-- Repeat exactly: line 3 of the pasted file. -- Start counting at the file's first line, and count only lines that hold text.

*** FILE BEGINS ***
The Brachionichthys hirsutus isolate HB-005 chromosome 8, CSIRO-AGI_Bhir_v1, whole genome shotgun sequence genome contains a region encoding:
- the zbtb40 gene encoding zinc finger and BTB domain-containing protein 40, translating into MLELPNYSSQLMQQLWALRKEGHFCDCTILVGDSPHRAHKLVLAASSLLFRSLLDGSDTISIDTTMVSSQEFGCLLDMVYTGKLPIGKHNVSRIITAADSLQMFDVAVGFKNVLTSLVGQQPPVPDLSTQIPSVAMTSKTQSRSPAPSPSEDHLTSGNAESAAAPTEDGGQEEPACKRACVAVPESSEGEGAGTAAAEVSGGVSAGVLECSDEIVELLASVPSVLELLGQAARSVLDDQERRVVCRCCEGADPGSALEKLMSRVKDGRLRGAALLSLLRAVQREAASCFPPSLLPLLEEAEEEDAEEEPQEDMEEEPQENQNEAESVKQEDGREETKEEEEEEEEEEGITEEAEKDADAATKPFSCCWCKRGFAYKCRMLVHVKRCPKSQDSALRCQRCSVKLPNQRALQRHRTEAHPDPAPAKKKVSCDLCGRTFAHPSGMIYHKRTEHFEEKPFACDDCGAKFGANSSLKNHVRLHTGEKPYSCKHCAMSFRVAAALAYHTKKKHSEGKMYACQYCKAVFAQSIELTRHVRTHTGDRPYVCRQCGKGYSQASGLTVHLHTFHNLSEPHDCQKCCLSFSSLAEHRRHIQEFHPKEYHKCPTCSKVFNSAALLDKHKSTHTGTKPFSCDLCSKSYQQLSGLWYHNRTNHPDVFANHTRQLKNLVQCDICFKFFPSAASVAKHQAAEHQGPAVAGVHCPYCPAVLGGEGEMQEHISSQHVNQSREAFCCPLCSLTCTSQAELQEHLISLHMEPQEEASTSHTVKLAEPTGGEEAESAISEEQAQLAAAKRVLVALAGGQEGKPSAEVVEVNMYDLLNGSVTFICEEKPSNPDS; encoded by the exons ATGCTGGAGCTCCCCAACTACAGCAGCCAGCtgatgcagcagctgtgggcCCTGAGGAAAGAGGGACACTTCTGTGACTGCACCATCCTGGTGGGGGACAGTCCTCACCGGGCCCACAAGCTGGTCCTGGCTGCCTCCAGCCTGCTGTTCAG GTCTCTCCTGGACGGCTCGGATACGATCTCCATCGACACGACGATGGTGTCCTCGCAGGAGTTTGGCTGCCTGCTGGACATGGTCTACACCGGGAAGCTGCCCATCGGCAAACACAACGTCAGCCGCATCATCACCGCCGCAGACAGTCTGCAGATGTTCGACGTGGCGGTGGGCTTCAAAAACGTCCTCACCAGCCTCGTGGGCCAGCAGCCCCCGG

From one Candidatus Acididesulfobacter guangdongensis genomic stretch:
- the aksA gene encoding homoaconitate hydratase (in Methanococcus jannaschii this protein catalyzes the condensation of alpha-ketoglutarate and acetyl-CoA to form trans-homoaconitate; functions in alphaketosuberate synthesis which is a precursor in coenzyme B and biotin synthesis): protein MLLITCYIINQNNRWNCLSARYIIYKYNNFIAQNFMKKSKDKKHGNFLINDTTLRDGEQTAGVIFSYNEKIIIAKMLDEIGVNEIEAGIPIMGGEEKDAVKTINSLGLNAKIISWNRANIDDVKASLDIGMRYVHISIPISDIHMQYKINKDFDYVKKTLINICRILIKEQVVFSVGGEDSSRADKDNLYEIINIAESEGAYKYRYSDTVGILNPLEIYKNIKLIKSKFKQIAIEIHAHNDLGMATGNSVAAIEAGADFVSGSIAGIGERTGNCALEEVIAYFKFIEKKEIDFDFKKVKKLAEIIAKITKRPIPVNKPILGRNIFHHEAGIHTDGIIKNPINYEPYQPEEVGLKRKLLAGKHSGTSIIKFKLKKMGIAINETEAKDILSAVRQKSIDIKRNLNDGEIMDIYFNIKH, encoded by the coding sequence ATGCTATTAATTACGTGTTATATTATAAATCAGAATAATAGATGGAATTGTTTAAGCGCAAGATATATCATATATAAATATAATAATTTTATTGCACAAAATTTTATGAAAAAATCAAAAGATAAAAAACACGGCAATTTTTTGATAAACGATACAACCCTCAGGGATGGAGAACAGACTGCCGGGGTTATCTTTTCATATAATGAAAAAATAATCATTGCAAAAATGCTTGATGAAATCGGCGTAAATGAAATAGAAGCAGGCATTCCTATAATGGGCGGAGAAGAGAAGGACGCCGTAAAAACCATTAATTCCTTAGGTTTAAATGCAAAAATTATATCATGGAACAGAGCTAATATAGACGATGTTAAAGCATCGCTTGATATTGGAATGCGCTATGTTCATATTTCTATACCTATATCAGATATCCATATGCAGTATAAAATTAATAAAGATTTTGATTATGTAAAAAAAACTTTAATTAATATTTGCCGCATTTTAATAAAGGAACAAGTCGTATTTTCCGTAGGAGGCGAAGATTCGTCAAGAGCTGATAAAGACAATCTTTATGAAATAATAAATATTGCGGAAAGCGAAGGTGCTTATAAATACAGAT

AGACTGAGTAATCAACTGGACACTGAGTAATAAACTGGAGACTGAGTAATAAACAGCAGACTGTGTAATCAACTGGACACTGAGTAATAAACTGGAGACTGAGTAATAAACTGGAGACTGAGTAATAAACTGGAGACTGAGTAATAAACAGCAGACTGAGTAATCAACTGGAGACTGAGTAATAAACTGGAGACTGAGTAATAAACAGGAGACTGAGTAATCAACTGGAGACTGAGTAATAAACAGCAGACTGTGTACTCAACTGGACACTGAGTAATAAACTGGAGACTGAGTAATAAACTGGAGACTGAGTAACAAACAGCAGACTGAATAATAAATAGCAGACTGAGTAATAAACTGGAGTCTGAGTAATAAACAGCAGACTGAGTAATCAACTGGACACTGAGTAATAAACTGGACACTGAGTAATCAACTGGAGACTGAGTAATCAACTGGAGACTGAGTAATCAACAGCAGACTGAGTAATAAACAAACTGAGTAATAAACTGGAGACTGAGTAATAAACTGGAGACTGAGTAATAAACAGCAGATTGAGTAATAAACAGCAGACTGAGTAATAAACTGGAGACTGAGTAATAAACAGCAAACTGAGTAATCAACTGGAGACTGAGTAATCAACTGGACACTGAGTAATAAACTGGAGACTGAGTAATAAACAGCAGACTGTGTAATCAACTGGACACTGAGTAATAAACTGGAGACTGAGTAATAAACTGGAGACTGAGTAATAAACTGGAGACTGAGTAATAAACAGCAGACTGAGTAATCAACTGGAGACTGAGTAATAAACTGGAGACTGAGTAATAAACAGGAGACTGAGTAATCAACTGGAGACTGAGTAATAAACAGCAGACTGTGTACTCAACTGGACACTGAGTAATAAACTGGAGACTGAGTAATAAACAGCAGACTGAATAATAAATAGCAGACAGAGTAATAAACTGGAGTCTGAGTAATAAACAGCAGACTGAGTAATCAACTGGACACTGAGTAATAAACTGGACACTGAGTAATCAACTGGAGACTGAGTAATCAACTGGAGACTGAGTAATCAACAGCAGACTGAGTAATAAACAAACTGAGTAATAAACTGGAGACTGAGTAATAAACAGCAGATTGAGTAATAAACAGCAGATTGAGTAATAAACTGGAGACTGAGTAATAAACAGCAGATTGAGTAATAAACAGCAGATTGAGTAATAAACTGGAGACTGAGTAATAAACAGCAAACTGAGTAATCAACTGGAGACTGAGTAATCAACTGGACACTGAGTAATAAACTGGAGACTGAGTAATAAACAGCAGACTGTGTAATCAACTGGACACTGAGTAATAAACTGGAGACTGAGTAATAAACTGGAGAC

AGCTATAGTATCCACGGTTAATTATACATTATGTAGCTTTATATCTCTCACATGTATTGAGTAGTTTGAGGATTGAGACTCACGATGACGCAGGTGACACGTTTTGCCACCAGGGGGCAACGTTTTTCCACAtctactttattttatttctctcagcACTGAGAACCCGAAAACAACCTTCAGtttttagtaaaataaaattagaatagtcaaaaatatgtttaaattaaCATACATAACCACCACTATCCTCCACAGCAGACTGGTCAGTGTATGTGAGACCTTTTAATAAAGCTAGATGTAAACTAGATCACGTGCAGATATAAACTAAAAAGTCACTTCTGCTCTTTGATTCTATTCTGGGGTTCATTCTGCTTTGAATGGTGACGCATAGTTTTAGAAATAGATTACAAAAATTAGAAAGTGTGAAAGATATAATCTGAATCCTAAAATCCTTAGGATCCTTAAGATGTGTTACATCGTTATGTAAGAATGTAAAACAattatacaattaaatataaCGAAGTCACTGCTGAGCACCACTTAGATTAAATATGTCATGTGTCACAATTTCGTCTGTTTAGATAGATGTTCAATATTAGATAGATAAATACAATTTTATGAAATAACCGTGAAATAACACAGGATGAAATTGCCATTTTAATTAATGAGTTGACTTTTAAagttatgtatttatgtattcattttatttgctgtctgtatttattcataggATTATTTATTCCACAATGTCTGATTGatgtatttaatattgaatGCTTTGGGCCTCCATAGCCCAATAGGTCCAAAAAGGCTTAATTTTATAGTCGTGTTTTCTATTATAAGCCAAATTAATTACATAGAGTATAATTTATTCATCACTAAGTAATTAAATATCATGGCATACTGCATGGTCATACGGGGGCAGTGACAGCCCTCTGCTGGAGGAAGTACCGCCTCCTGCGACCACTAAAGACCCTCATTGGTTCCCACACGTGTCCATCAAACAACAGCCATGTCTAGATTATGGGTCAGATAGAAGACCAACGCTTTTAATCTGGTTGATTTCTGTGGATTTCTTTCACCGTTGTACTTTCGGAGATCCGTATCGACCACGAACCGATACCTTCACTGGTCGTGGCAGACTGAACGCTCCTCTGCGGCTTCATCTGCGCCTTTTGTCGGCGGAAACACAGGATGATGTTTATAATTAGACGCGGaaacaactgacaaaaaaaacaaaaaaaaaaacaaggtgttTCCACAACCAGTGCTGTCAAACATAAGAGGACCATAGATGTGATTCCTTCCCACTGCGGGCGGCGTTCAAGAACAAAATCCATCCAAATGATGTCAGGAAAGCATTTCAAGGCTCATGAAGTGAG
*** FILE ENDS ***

From one Candidatus Acididesulfobacter guangdongensis genomic stretch: